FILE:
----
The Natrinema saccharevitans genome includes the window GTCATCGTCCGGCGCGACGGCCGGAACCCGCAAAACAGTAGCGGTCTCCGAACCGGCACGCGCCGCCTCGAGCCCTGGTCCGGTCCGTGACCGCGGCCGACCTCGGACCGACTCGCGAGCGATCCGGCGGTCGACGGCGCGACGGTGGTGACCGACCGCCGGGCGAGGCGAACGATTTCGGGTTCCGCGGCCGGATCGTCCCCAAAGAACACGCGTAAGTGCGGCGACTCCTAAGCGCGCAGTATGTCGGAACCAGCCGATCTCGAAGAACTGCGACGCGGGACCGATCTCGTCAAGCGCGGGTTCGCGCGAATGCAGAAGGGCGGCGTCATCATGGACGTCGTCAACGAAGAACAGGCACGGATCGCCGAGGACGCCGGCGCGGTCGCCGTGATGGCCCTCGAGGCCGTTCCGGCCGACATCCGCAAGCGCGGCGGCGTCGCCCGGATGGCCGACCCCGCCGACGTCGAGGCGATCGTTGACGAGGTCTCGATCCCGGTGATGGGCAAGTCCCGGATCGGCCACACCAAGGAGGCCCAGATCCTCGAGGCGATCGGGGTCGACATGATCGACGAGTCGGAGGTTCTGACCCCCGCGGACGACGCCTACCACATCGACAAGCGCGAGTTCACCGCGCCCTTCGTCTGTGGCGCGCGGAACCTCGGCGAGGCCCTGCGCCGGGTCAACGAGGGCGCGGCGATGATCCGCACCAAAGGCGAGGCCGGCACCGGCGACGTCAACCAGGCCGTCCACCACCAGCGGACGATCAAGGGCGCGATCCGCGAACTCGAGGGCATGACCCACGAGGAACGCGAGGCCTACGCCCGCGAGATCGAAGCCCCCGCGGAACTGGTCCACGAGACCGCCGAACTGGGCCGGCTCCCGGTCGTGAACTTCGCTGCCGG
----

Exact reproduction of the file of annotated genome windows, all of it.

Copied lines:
The Natrinema saccharevitans genome includes the window GTCATCGTCCGGCGCGACGGCCGGAACCCGCAAAACAGTAGCGGTCTCCGAACCGGCACGCGCCGCCTCGAGCCCTGGTCCGGTCCGTGACCGCGGCCGACCTCGGACCGACTCGCGAGCGATCCGGCGGTCGACGGCGCGACGGTGGTGACCGACCGCCGGGCGAGGCGAACGATTTCGGGTTCCGCGGCCGGATCGTCCCCAAAGAACACGCGTAAGTGCGGCGACTCCTAAGCGCGCAGTATGTCGGAACCAGCCGATCTCGAAGAACTGCGACGCGGGACCGATCTCGTCAAGCGCGGGTTCGCGCGAATGCAGAAGGGCGGCGTCATCATGGACGTCGTCAACGAAGAACAGGCACGGATCGCCGAGGACGCCGGCGCGGTCGCCGTGATGGCCCTCGAGGCCGTTCCGGCCGACATCCGCAAGCGCGGCGGCGTCGCCCGGATGGCCGACCCCGCCGACGTCGAGGCGATCGTTGACGAGGTCTCGATCCCGGTGATGGGCAAGTCCCGGATCGGCCACACCAAGGAGGCCCAGATCCTCGAGGCGATCGGGGTCGACATGATCGACGAGTCGGAGGTTCTGACCCCCGCGGACGACGCCTACCACATCGACAAGCGCGAGTTCACCGCGCCCTTCGTCTGTGGCGCGCGGAACCTCGGCGAGGCCCTGCGCCGGGTCAACGAGGGCGCGGCGATGATCCGCACCAAAGGCGAGGCCGGCACCGGCGACGTCAACCAGGCCGTCCACCACCAGCGGACGATCAAGGGCGCGATCCGCGAACTCGAGGGCATGACCCACGAGGAACGCGAGGCCTACGCCCGCGAGATCGAAGCCCCCGCGGAACTGGTCCACGAGACCGCCGAACTGGGCCGGCTCCCGGTCGTGAACTTCGCTGCCGG